George Frideric Handel: Orlando, Welsh National Opera, New Theatre, Oxford, 4 November 2015.
Orlando is one of Handel’s best and, in his time, most successful operas. Way ahead of its time, it breaks the rigid opera seria, da capo aria format with duets, trios and ensembles. The production, directed by up and coming Harry Fehr, was originally for Scottish Opera. It relates the story of the soldier hero driven crazy by his inability to choose between resuming his military career and his unrequited love for Angelica, whose life he has saved. Angelica loves Medoro, another soldier recovering from wounds, who is also loved by Dorinda. Presiding over all is the guru Zoroastro, who brings Orlando to his senses.
Complicated though they are, the plots of Handel’s operas are so universal that directors can set them in any time or place and still be true to the composer. Originally given a pastoral setting with Dorinda a shepherdess, in this production we are in a military hospital with Dorinda a nurse tending Orlando, bipolar, suffering post-traumatic stress disorder, and Medoro with a leg wound; Zoroastro is the head of the clinic. It is as if we are watching an episode of Holby City. The sets, designed by Yannis Threvons, constantly changing from wards to treatment rooms, offices and particularly the reception area bear an uncanny resemblance to Oxford’s Manor Hospital. A superfluous element is the occasional back-projection of video images presumably with some intended significance.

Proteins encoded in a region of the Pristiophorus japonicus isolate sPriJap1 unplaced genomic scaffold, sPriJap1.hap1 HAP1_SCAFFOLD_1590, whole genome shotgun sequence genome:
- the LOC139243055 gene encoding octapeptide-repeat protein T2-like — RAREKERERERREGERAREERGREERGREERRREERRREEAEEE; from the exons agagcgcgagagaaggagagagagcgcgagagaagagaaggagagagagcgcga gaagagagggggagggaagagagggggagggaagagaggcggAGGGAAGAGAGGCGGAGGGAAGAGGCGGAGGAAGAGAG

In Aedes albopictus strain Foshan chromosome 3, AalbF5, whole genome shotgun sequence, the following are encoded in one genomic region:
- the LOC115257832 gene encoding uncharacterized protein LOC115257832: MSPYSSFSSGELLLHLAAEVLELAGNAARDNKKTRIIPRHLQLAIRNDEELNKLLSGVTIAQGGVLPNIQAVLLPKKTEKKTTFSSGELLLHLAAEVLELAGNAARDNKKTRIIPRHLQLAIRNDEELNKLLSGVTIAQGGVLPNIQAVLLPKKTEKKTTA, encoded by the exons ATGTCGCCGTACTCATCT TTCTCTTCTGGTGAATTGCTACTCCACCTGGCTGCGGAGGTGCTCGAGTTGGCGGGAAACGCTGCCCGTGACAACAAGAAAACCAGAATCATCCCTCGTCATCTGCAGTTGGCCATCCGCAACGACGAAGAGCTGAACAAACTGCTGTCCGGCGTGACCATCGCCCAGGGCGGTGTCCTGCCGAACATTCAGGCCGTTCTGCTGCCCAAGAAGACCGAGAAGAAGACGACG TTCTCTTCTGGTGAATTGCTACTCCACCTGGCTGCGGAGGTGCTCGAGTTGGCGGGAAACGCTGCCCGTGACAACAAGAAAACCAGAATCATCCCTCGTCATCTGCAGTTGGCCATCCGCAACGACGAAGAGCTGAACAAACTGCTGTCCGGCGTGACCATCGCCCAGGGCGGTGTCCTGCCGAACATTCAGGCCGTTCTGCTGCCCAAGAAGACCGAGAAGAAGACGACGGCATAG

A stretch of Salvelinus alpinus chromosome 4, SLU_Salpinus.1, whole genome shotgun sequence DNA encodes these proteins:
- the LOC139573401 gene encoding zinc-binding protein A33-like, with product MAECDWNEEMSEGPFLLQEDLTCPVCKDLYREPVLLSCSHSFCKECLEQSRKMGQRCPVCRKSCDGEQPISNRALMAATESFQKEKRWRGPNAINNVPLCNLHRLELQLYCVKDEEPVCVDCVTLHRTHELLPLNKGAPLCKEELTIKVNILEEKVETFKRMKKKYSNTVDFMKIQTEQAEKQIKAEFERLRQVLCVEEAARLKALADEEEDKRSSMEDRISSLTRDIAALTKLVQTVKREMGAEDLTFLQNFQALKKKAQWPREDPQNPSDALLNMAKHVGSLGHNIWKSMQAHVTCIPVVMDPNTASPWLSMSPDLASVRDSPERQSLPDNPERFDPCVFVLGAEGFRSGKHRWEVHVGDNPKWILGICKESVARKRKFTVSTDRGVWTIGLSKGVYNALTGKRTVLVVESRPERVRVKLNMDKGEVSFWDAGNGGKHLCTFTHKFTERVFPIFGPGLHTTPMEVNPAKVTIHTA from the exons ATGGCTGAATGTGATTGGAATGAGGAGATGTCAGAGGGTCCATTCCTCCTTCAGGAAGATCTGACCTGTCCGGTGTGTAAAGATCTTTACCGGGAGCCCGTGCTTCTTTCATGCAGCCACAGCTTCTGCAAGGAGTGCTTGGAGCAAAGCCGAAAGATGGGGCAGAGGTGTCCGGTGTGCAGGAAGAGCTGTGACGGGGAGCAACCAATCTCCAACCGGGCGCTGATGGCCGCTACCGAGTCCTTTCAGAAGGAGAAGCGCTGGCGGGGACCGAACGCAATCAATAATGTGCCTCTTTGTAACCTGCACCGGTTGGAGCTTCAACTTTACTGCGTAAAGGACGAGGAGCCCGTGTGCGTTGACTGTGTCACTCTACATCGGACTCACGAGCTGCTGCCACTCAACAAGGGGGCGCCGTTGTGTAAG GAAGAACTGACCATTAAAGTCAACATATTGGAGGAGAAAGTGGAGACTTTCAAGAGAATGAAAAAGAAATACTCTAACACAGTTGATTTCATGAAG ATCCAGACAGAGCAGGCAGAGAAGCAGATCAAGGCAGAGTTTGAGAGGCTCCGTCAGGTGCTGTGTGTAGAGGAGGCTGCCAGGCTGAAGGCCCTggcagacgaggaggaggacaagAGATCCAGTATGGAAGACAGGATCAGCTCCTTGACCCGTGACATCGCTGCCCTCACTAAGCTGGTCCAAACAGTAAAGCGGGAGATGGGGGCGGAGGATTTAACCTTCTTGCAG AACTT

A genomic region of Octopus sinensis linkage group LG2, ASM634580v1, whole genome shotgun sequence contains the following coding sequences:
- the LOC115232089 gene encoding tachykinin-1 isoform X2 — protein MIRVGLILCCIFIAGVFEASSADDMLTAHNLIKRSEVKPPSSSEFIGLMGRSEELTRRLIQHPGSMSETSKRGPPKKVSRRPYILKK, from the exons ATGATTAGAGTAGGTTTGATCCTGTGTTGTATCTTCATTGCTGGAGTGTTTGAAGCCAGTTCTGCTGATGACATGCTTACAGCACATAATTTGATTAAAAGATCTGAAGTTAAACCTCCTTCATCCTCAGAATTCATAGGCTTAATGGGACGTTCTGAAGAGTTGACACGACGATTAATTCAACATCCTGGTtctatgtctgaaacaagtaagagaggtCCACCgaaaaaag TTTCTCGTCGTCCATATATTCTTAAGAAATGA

Within this staging the performance is stunning. Played as comedy, the ensemble acting has a Mozartian quality in delineating the relations between the characters. Two counter-tenors play Orlando and Medoro. Lawrence Zazzo takes the former role, created by the great castrato Seresino, and Robin Blaze the latter. Both perform effortlessly the vocal gymnastics demanded. The girls are played by WNO regulars Rebecca Evans (Angelica) and Fleur Wyn (Dorinda). The singing and acting of all was pure delight. In the third Act comedy comes close to tragedy when Orlando goes berserk attempting to kill Dorinda confusing her with the faithless Angelina, and setting the hospital on fire until subdued by Zoroastre with electric shock therapy after which he regains his sanity, dons his RAF uniform and prepares to set off for war.
A reduced orchestra with the addition of two theorboes attempts to produce a baroque sound under conductor Rinaldo Alessandrini. It provides adequate support for the singers while missing the precise dotted rhythms of Harry Bicket and The English Concert, whose concert version of Orlando can be heard in London and Birmingham on its world tour early next year.
5 November 2015